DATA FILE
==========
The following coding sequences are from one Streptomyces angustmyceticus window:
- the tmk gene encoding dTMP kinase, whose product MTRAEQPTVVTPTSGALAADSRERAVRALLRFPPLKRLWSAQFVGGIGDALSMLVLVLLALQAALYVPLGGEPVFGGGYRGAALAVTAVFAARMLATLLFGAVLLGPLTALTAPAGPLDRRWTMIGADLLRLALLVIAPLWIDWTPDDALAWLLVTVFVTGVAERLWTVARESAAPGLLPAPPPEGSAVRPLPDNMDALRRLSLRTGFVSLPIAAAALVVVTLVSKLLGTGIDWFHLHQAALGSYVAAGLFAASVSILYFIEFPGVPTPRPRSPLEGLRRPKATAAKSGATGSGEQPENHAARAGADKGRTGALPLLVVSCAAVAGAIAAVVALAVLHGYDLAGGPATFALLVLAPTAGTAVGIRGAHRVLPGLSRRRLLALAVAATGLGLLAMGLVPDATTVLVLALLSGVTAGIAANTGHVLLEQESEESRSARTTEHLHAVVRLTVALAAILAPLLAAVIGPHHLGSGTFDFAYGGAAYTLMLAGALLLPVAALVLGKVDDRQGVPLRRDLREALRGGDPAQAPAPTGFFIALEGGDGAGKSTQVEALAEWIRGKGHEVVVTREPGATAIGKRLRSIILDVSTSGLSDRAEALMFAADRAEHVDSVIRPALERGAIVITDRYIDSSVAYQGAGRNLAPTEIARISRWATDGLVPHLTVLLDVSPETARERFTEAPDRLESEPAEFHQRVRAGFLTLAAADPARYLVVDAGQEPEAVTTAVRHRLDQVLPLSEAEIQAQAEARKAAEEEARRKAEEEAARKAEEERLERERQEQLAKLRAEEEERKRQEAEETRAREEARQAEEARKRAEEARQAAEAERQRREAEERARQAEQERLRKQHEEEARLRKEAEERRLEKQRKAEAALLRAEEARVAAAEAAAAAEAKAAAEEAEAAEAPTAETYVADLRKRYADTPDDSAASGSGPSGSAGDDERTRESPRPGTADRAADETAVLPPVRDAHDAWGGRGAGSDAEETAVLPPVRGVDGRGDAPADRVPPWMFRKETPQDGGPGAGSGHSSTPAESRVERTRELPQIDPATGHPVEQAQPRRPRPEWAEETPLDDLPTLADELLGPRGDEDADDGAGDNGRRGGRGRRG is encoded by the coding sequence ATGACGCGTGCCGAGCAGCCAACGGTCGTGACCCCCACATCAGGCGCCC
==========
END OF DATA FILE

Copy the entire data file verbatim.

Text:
The following coding sequences are from one Streptomyces angustmyceticus window:
- the tmk gene encoding dTMP kinase, whose product MTRAEQPTVVTPTSGALAADSRERAVRALLRFPPLKRLWSAQFVGGIGDALSMLVLVLLALQAALYVPLGGEPVFGGGYRGAALAVTAVFAARMLATLLFGAVLLGPLTALTAPAGPLDRRWTMIGADLLRLALLVIAPLWIDWTPDDALAWLLVTVFVTGVAERLWTVARESAAPGLLPAPPPEGSAVRPLPDNMDALRRLSLRTGFVSLPIAAAALVVVTLVSKLLGTGIDWFHLHQAALGSYVAAGLFAASVSILYFIEFPGVPTPRPRSPLEGLRRPKATAAKSGATGSGEQPENHAARAGADKGRTGALPLLVVSCAAVAGAIAAVVALAVLHGYDLAGGPATFALLVLAPTAGTAVGIRGAHRVLPGLSRRRLLALAVAATGLGLLAMGLVPDATTVLVLALLSGVTAGIAANTGHVLLEQESEESRSARTTEHLHAVVRLTVALAAILAPLLAAVIGPHHLGSGTFDFAYGGAAYTLMLAGALLLPVAALVLGKVDDRQGVPLRRDLREALRGGDPAQAPAPTGFFIALEGGDGAGKSTQVEALAEWIRGKGHEVVVTREPGATAIGKRLRSIILDVSTSGLSDRAEALMFAADRAEHVDSVIRPALERGAIVITDRYIDSSVAYQGAGRNLAPTEIARISRWATDGLVPHLTVLLDVSPETARERFTEAPDRLESEPAEFHQRVRAGFLTLAAADPARYLVVDAGQEPEAVTTAVRHRLDQVLPLSEAEIQAQAEARKAAEEEARRKAEEEAARKAEEERLERERQEQLAKLRAEEEERKRQEAEETRAREEARQAEEARKRAEEARQAAEAERQRREAEERARQAEQERLRKQHEEEARLRKEAEERRLEKQRKAEAALLRAEEARVAAAEAAAAAEAKAAAEEAEAAEAPTAETYVADLRKRYADTPDDSAASGSGPSGSAGDDERTRESPRPGTADRAADETAVLPPVRDAHDAWGGRGAGSDAEETAVLPPVRGVDGRGDAPADRVPPWMFRKETPQDGGPGAGSGHSSTPAESRVERTRELPQIDPATGHPVEQAQPRRPRPEWAEETPLDDLPTLADELLGPRGDEDADDGAGDNGRRGGRGRRG is encoded by the coding sequence ATGACGCGTGCCGAGCAGCCAACGGTCGTGACCCCCACATCAGGCGCCC